An alert about a possible cougar sighting has been issued in northwest suburban Streamwood, reported by CBS Chicago near Route 59 and Golf Road.
A resident near Surrey Woods Park in Streamwood reported seeing a large cat-like animal cross their yard and climb up a tree. The Department of Natural Resources has replied that the incident is a probably cougar sighting.
Surrey Woods Park is just south of Sutton Road (Route 59) and Golf Road (Route 58). The neighborhood is just north of Streamwood High School, just southeast of Shoe Factory Road Prairie Nature Preserve and Carl R. Hansen Woods, and just south of Arthur L. Janura Forest Preserve. In total, the woods in the area are about 5 miles by 2 miles
There have been several cougar sightings in Chicagoland in past years. The most well-known cougar sighting was in the Roscoe Village neighborhood in April 2008. More recently, a cougar sighting was reported in the East Branch Forest Preserve District of DuPage County on Friday January 19, 2018; Brookfield, Wisconsin about 90 miles north of the northwest suburbs on February 17, 2018; and in Colgate, Wisconsin also about 90 miles north of the northwest suburbs on February 7, 2018. Cougars are known to travel great distances, especially to avoid territory of a more dominant male.
According to the Washington Department of Fish & Wildlife, cougars are capable of leaping 30 feet from a standstill, and can jump 15 straight up a cliff wall. Presumably, cougars can leap similarly up a tree trunk.
Cougars rarely attack humans. However, cougars are reclusive, secretive, territorial and solitary, and may be more likely to attack if a human enters the cougar’s perceived territory. An important tip for residents in Chicagoland: don’t approach a dead animal, such as a deer. The dead animal could be the cougar’s prey, and the cougar could be nearby and motivated to protect it’s kill.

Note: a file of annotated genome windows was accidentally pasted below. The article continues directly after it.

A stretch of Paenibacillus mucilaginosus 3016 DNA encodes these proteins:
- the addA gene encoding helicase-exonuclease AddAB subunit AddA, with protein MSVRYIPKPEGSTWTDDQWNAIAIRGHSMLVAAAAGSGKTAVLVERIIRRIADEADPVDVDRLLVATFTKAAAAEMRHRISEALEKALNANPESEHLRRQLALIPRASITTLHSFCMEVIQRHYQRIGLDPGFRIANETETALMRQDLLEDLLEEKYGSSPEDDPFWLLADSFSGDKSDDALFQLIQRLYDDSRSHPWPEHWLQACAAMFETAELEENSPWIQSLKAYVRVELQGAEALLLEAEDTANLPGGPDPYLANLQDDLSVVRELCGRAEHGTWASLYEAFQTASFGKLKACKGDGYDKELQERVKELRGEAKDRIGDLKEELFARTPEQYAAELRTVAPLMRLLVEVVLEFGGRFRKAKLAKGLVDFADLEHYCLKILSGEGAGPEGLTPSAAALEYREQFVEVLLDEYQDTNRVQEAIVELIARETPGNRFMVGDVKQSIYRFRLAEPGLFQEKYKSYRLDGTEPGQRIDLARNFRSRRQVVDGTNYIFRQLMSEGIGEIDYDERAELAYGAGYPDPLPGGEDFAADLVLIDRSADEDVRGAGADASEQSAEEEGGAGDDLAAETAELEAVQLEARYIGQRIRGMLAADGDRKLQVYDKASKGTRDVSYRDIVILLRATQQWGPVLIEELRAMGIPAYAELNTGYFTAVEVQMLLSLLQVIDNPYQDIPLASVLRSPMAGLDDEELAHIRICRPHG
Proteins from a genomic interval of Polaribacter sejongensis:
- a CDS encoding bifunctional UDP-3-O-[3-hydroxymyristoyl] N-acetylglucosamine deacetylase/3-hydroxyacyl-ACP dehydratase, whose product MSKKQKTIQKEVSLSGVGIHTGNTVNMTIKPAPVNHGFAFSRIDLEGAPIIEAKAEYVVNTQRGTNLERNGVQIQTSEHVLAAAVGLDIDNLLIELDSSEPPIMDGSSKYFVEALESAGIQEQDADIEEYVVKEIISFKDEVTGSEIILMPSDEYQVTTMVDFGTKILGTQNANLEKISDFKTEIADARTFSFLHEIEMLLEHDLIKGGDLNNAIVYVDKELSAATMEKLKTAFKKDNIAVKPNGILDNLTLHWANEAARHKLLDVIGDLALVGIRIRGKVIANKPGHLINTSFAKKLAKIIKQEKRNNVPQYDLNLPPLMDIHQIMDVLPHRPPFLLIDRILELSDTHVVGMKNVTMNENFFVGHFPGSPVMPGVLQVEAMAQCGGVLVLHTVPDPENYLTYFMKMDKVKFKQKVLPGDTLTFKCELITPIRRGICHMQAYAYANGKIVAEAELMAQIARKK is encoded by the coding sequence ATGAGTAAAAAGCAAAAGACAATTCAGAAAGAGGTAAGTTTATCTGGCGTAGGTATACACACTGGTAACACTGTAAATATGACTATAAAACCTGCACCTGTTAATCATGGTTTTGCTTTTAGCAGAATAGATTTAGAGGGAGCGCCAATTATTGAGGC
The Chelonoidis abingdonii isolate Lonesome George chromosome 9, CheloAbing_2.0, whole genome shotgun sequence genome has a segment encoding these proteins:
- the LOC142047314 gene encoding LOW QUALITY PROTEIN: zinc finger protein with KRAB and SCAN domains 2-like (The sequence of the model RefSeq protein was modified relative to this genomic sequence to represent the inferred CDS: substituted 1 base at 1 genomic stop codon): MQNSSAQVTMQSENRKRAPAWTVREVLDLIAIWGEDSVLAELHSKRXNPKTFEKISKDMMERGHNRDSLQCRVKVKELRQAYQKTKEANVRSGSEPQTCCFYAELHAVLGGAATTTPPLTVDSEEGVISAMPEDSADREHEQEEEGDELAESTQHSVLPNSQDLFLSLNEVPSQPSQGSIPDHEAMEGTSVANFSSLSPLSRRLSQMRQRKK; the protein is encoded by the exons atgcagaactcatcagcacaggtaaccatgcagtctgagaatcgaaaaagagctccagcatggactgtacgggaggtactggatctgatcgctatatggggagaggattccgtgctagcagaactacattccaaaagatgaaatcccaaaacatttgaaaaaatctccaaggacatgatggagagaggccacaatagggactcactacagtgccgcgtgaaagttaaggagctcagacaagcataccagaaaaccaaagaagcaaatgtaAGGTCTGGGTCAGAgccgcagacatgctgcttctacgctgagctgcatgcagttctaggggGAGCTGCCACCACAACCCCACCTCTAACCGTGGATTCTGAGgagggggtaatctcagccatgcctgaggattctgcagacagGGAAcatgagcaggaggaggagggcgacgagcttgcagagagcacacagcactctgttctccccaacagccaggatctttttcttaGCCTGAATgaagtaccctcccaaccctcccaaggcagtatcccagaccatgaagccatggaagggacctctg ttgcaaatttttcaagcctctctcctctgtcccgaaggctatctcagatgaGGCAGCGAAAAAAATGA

COUGAR DO’S and DON’TS FOR HUMANS
In cougar habitat, you should:
Hike in small groups and make enough noise to avoid surprising a cougar.
Keep your camp clean and store food and garbage in double plastic bags.
Keep small children close to the group, preferably in plain sight just ahead of you.
Do not approach dead animals, especially deer or elk; they could have been cougar prey left for a later meal.
In Cougar Encounter:
Stop, stand tall and don’t run. Pick up small children. Don’t run. A cougar’s instinct is to chase.
Do not approach the animal, especially if it is near a kill or with kittens.
Try to appear larger than the cougar. Never take your eyes off the animal or turn your back. Do not crouch down or try to hide.
If the animal displays aggressive behavior, shout, wave your arms and throw rocks. The idea is to convince the cougar that you are not prey, but a potential danger.
If the cougar attacks, fight back aggressively and try to stay on your feet. Cougars have been driven away by people who have fought back.
Cougar’s like many big cats go for the prey’s neck and throat to make the kill as quickly as possible. If you’re the prey in the horrifying encounter with an actual cougar attack and unarmed, the defense of your own throat and neck is a priority.